Tag Archives: charting

A Major Technical Breakdown Just Occurred In Stocks

The much-anticipated December Fed meeting has finally come and gone, and the stock market did not like what it heard. The Fed raised rates by 0.25% and cut its expectation for 2019 rate hikes from three to two. Because the Fed didn’t sound as dovish as many  investors would have liked, the S&P 500 promptly fell 1.54% to a fresh 2018 low. From a technical perspective, today’s action is extremely concerning because the S&P 500 broke the key 2,550 to 2,600 support zone that I’ve been showing for the past couple months. Today’s breakdown increases the probability of further bearish action unless the index somehow manages to close back above that zone.

SP500 Breakdown Daily

The longer-term S&P 500 chart shows how critical today’s breakdown is. Today’s breakdown is the second important technical breakdown in recent months (the first one being the break below the trendline that formed in early-2016, which I said was a bad omen). Assuming today’s breakdown remains intact, 2,100 (the 2015 and 2016 highs) is the next price target and support level to watch.

SP500 Breakdown Weekly

High-yield or “junk” bonds continue to sink, which I’ve been saying is a sign that the U.S. shale energy bubble is about to burst:

HYG Weekly

Investment grade bonds are not falling quite as hard as high-yield bonds, but that could change if the LQD iShares Investment Grade Corporate Bond ETF breaks below its 110 to 115 support zone, which would foreshadow an even more powerful bond and stock market bust ahead as bond yields spike and stock buybacks grind to a halt (I explained this scenario in more detail a few weeks ago).

Please watch my presentations about the U.S. corporate debt bubble and stock market bubble to learn more:

For now, the market’s trend is unequivocally down as air comes out of the Fed-driven bubble. It makes no sense whatsoever to try to call the bottom, which is tantamount to catching a falling knife.

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Key Charts To Watch As Crude Oil’s Bust Continues

Crude oil’s plunge continued on Tuesday due to fears of a growing glut and economic slowdown. West Texas Intermediate crude oil fell 7.3% to $46.24 a barrel, while Brent crude oil fell 5.6% to $56.26 a barrel. Crude oil’s ongoing bear market confirms the warning I published on November 6th called “Is A Crude Oil Liquidation Event Ahead?”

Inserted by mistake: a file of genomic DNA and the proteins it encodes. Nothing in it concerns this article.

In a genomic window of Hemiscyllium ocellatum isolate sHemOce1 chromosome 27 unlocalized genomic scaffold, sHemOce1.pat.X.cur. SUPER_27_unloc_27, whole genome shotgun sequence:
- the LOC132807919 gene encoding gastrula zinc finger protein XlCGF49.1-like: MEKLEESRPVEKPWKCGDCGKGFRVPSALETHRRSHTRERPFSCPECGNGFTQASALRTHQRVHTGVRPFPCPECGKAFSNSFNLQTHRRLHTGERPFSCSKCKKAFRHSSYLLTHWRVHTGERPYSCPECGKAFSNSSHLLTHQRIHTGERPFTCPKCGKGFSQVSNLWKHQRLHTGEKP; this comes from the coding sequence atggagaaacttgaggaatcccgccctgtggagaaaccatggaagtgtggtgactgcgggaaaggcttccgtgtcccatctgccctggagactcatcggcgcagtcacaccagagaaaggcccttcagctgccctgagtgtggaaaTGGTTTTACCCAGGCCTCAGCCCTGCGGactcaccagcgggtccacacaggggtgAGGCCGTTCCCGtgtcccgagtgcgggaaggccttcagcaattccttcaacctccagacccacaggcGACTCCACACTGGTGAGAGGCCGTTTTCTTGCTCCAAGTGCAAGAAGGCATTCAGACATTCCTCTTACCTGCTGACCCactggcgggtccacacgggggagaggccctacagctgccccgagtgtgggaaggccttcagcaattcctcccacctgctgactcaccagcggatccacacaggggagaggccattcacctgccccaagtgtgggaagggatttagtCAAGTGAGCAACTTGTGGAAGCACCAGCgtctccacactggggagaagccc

After today’s drop, West Texas Intermediate crude oil is down approximately 40% since early-October:

WTI Crude Daily

Brent crude oil is down approximately 35% since early-October:

Brent Crude Oil Daily

In recent weeks, WTI crude oil broke below its uptrend line that started in early-2016 and the key $50 level, both of which are important technical breakdowns. The next price targets to watch are $40, then $30, and so on.

WTI Crude Weekly

Brent crude oil recently broke below both its uptrend line and its key $60 level, which is a bearish omen that puts $50, $40, and $30 into play as the next price targets/support levels to watch.

Brent Weekly

As I discussed a few weeks ago, crude oil is plunging because it is pricing in much slower economic growth and a likely recession, as well as growing inventories. I am particularly worried about plunging oil prices because I believe that it is going to pop the shale energy bubble that I have been warning about for years.

Here’s what I wrote in Forbes in 2014:

I am also growing increasingly concerned that the U.S. shale energy boom is actually another post-2009 economic bubble (it would be a part of the commodities bubble). In a zero-percent interest rate environment like we are currently experiencing, any economic boom can devolve into a bubble. Shale energy extraction is a very capital-intensive business that relies heavily on cheap credit to survive. Shale oil wells experience much faster decline rates than conventional oil wells, which means that energy companies must keep drilling at a furious pace just to maintain their production – a very costly proposition that is typically funded by copious amounts of debt.

Here’s what I wrote in Forbes in September 2018, when I summarized the shale energy bubble:

U.S. shale energy boom/energy junk bonds: This boom/bubble is closely related to the corporate debt bubble discussed above. Extracting oil and gas from shale via fracking is extremely capital-intensive and would not be feasible in a normal interest rate environment. Thanks to the artificially low interest rate environment since the Great Recession, the shale energy industry’s net debt surged to $200 billion in 2015 – a 300% increase from 2005. Rising interest rates and the bursting of the corporate debt/junk bond bubble will cause a major bust in the shale energy industry.

The oil price plunge and overall rising interest rate environment is causing high yield or “junk” bonds to sink. The chart below shows that the HYG high yield corporate bond ETF recently broke below a key technical level known as a neckline, which is a signal that further bearish action is likely ahead (which means that junk bond yields will rise). I believe that this is yet another sign that the shale energy bubble is at risk of popping.